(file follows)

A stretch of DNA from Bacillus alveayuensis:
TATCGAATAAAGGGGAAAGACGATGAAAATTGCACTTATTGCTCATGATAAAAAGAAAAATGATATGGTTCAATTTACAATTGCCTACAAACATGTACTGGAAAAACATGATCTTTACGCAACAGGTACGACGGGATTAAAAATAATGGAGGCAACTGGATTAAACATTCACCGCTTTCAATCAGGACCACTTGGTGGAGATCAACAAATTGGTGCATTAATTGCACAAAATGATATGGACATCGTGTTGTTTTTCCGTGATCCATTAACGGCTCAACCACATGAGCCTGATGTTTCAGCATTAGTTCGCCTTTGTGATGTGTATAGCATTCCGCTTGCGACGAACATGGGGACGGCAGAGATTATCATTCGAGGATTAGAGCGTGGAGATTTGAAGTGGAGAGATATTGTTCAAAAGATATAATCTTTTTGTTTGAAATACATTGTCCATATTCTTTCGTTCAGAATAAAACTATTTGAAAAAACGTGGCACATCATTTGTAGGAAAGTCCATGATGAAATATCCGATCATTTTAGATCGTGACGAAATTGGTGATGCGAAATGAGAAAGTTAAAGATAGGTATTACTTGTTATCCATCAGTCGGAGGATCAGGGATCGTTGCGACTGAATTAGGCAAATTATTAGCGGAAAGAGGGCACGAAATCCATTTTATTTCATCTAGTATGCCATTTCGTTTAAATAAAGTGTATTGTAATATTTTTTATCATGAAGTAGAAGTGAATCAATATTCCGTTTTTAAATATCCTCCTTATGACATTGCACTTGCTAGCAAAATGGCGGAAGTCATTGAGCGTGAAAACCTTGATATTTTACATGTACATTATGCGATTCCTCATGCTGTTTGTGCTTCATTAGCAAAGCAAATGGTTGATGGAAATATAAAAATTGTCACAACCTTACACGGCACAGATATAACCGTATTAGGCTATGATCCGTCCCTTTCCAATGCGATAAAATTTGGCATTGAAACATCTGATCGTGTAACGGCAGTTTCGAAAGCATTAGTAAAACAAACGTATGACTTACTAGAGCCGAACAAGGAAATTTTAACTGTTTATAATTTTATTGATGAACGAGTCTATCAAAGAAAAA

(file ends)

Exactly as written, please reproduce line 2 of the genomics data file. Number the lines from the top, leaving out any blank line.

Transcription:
TATCGAATAAAGGGGAAAGACGATGAAAATTGCACTTATTGCTCATGATAAAAAGAAAAATGATATGGTTCAATTTACAATTGCCTACAAACATGTACTGGAAAAACATGATCTTTACGCAACAGGTACGACGGGATTAAAAATAATGGAGGCAACTGGATTAAACATTCACCGCTTTCAATCAGGACCACTTGGTGGAGATCAACAAATTGGTGCATTAATTGCACAAAATGATATGGACATCGTGTTGTTTTTCCGTGATCCATTAACGGCTCAACCACATGAGCCTGATGTTTCAGCATTAGTTCGCCTTTGTGATGTGTATAGCATTCCGCTTGCGACGAACATGGGGACGGCAGAGATTATCATTCGAGGATTAGAGCGTGGAGATTTGAAGTGGAGAGATATTGTTCAAAAGATATAATCTTTTTGTTTGAAATACATTGTCCATATTCTTTCGTTCAGAATAAAACTATTTGAAAAAACGTGGCACATCATTTGTAGGAAAGTCCATGATGAAATATCCGATCATTTTAGATCGTGACGAAATTGGTGATGCGAAATGAGAAAGTTAAAGATAGGTATTACTTGTTATCCATCAGTCGGAGGATCAGGGATCGTTGCGACTGAATTAGGCAAATTATTAGCGGAAAGAGGGCACGAAATCCATTTTATTTCATCTAGTATGCCATTTCGTTTAAATAAAGTGTATTGTAATATTTTTTATCATGAAGTAGAAGTGAATCAATATTCCGTTTTTAAATATCCTCCTTATGACATTGCACTTGCTAGCAAAATGGCGGAAGTCATTGAGCGTGAAAACCTTGATATTTTACATGTACATTATGCGATTCCTCATGCTGTTTGTGCTTCATTAGCAAAGCAAATGGTTGATGGAAATATAAAAATTGTCACAACCTTACACGGCACAGATATAACCGTATTAGGCTATGATCCGTCCCTTTCCAATGCGATAAAATTTGGCATTGAAACATCTGATCGTGTAACGGCAGTTTCGAAAGCATTAGTAAAACAAACGTATGACTTACTAGAGCCGAACAAGGAAATTTTAACTGTTTATAATTTTATTGATGAACGAGTCTATCAAAGAAAAA